In the last music column of the year, William Price King shares some of the all time favourite carols for us all to enjoy.
“In the Bleak Midwinter” is based on a poem by the English poet Christina Rossetti which was first set to music in The English Hymnal in 1906 by Gustav Holst. In 1911 Harold Drake wrote another version of this hymn which became a popular Christmas carol, mostly preferred by choir masters and choral experts. Sung here by the Choir of Kings College.
“Ding! Dong! Merrily on High” The Portland Ensign Choir and Orchestra perform this exciting Christmas Carol, arranged by Mack Wilberg. This song first appeared as a secular dance tune, “Branle”, from the dance book Orchésographie, written by Jehan Tabourot. The lyrics are from the English composer George Ratcliff Woodward and the carol was first published in 1924.
“Carol of the bells” was composed by Mykola Leontovych in 1914, based on the Ukrainian folk chant “Shchedryk “,with lyrics by Peter J. Wilhousky. The song is based on a four-note ostinato and has been performed in many musical genres. Performed here by the Mormon Tabernacle Choir
“For unto us a child is born” -Sir Colin Davis conducts the London Symphony Orchestra, Susan Gritton, Sara Mingardo, Mark Padmore, Alastair Miles and the Tenebrae choir in “For Unto Us a Child is Born” from Handel’s Mesiah, composed in 1741.
We hope you have enjoyed the music and will join us again in 2021 for a brand new music column every Tuesday. The Breakfast Show with William Price King and Sally Cronin – Hits from 1961 – 1985.
If you missed the repeat of the first interview with William back in 2014 here is the link: William Price King – His Life and Music.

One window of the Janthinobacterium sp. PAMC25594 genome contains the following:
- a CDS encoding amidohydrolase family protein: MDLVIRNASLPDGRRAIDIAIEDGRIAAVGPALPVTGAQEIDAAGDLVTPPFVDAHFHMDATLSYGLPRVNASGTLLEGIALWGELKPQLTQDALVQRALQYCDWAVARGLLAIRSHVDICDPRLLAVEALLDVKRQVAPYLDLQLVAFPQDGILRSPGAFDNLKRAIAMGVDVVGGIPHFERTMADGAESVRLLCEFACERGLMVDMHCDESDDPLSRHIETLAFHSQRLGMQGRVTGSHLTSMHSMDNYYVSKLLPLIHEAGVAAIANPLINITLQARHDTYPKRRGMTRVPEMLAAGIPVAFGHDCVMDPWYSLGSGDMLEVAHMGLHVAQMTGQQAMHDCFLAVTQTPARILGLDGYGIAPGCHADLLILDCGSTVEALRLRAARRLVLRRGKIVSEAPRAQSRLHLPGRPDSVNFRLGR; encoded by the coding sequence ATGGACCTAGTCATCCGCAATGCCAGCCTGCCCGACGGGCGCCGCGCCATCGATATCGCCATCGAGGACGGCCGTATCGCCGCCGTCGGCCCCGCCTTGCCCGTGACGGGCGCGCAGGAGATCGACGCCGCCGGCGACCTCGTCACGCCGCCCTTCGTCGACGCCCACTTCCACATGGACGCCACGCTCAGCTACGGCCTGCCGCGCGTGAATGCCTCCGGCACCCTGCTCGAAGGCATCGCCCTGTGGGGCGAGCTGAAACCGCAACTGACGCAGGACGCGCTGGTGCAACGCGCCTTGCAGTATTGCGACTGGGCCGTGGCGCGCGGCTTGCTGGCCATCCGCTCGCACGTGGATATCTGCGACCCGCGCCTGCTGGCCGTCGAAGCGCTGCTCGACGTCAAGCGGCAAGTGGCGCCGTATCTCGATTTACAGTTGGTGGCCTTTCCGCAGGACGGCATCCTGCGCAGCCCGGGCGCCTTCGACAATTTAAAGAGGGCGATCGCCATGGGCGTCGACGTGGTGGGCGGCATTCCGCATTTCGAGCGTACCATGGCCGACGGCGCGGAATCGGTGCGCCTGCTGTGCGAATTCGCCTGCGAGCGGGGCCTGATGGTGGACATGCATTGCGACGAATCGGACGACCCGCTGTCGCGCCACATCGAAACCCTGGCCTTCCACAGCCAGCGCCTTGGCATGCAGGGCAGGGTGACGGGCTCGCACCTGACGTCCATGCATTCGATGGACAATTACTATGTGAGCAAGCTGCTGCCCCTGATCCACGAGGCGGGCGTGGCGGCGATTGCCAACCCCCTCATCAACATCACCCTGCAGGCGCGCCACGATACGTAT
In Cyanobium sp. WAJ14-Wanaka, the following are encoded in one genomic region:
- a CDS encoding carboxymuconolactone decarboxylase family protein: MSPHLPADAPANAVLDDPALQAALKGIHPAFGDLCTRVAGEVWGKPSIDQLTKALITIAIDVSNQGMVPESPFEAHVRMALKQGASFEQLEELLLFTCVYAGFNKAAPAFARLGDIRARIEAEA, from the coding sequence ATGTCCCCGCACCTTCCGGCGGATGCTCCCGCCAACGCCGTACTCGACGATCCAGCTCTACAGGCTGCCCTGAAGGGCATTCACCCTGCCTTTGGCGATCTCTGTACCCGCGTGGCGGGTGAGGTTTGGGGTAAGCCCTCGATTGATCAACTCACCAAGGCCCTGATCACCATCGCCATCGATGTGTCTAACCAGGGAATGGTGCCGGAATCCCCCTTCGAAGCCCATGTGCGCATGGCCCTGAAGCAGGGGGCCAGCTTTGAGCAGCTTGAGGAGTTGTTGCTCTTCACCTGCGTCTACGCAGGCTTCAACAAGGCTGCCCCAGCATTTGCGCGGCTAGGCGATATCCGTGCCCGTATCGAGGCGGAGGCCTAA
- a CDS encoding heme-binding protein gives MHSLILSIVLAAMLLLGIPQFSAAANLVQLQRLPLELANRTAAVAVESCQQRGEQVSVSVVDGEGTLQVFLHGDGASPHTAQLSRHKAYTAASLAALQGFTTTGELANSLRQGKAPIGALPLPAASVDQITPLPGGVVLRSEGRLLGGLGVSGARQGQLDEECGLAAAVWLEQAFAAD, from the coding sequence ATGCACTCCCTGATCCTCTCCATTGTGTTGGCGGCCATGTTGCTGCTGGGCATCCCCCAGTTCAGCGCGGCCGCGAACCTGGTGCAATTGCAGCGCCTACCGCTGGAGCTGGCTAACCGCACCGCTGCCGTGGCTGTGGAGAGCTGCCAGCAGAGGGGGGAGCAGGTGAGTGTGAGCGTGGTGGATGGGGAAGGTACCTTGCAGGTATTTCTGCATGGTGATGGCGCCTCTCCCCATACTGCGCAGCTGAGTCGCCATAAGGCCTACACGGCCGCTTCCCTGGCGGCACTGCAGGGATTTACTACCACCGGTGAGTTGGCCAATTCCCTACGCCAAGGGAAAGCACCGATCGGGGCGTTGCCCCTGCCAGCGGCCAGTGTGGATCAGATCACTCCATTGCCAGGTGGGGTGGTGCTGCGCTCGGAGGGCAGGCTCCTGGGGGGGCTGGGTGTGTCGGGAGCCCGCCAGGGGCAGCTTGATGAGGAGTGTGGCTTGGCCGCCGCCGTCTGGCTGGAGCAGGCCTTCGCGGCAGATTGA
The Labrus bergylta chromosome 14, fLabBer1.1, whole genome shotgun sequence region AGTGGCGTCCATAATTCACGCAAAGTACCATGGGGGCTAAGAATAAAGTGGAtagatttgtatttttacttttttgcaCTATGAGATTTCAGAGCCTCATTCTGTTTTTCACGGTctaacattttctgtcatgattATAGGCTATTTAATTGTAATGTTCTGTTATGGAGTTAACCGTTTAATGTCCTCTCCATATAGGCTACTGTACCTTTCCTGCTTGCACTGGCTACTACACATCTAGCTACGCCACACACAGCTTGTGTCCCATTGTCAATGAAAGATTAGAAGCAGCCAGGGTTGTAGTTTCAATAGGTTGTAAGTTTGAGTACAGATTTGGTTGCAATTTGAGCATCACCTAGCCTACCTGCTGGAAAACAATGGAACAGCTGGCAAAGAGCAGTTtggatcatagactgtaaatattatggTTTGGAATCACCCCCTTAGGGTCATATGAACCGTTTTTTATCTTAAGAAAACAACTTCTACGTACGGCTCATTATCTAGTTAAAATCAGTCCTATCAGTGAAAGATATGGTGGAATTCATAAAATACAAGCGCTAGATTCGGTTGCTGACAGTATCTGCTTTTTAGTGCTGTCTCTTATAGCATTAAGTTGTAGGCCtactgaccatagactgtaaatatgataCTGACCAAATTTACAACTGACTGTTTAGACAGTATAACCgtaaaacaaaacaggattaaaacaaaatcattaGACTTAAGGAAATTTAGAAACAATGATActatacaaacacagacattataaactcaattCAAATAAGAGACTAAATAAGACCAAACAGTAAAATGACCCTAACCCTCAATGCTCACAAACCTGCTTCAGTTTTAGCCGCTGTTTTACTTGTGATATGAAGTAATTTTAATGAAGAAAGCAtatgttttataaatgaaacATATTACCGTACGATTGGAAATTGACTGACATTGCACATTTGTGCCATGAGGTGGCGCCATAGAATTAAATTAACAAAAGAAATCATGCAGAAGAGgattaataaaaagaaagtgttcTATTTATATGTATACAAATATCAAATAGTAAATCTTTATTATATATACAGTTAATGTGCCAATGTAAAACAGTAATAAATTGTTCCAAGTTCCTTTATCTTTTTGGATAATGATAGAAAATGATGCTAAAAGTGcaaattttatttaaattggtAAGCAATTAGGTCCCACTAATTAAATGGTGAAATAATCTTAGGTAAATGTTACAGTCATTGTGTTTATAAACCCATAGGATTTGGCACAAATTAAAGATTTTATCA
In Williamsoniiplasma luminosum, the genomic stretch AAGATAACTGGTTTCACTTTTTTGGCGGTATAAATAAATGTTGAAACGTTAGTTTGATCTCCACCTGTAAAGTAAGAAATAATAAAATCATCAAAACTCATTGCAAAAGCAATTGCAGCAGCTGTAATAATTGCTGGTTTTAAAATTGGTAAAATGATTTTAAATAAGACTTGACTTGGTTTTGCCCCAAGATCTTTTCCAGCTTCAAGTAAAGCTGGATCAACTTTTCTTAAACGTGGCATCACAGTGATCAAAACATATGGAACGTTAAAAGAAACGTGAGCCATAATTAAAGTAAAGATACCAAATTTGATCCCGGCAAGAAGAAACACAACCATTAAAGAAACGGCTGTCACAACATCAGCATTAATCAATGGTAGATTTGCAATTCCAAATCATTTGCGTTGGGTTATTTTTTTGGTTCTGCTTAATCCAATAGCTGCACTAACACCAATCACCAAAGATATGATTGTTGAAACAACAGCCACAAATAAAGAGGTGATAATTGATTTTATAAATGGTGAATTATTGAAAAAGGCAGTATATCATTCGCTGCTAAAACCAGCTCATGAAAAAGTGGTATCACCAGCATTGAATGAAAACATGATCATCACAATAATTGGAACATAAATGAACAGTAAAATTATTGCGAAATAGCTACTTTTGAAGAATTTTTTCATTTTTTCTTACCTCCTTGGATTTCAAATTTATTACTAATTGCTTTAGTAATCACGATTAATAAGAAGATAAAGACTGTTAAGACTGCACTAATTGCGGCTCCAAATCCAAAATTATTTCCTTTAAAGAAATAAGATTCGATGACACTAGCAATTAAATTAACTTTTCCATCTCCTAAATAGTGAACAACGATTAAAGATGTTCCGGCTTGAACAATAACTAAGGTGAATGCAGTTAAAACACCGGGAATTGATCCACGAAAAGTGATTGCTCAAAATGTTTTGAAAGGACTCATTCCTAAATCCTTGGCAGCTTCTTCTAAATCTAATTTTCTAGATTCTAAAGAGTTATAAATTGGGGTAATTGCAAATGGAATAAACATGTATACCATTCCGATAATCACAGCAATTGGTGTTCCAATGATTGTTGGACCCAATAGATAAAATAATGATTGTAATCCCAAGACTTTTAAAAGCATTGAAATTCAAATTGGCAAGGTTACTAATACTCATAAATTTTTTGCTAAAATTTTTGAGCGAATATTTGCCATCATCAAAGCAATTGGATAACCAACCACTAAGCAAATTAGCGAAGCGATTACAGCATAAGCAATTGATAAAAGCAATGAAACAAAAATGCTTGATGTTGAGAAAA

William Price King is an American jazz singer, crooner, and composer.
His interest in music began at an early age when he studied piano and clarinet in high school. At Morehouse College in Atlanta where he grew up, he sang in the Glee Club and studied classical music. After graduation he went off to the Yale School of Music where he earned a Masters degree. From there he journeyed to New York where he created a jazz trio ‘Au Naturel’ which performed in some of the hottest venues in Manhattan including gigs on Broadway and the famous ‘Rainbow Room.’ These gigs opened doors for performances in Montreal and a European tour.
While touring Europe he met a lovely French lady, Jeanne Maïstre, who, a year later became his wife. King left the group ‘Au Naturel’ and settled in the south of France where he started a new life on the French Riviera, opening his own music school – the “Price King Ecole Internationale de Chant.” He has had the pleasure over the years of seeing many of his students excel as singers on a professional level, and some going on to become national celebrities. He continues to coach young singers today, in his spare time.
His debut jazz album was entitled “Home,” and was a collection of contemporary compositions he composed, with lyrics written by his wife Jeanne King. His second album was a Duo (Voice and Guitar) with Eric Sempé on the guitar. This album included original songs as well as well known standards from contemporary jazz and pop artists. The “King-Sempé” duo toured France and thrilled audiences for more than three years before going their separate ways. King has formed a new duo with French/Greek guitarist Manolis, and is now exploring new ideas, in a smooth jazz/soul/folk direction.
In addition to singing and composing, King has been collaborating with author Sally Cronin over the past few years on her blog “Smorgasbord – Variety is the spice of life,” with the series “A Man And His Music – Jazz, Contemporary, Classical, and Legends” and now, the “William Price King Music Column.” Working with author Sally Cronin has been an exhilarating experience in many ways and has brought a new dimension to King’s creative life. King has also created a micro blog, “Improvisation,” which features and introduces mostly jazz artists from across the jazz spectrum who have made considerable contributions in the world of jazz; and also artwork from painters who have made their mark in the world of art. This micro blog can be found on Tumblr.
His vocal mentors are two of the greatest giants in jazz, Nat King Cole and Mel Tormé. King has a distinctive wide-ranging voice which displays a remarkable technical facility and emotional depth.
Thanks for dropping in and have a wonderful Christmas. William and Sally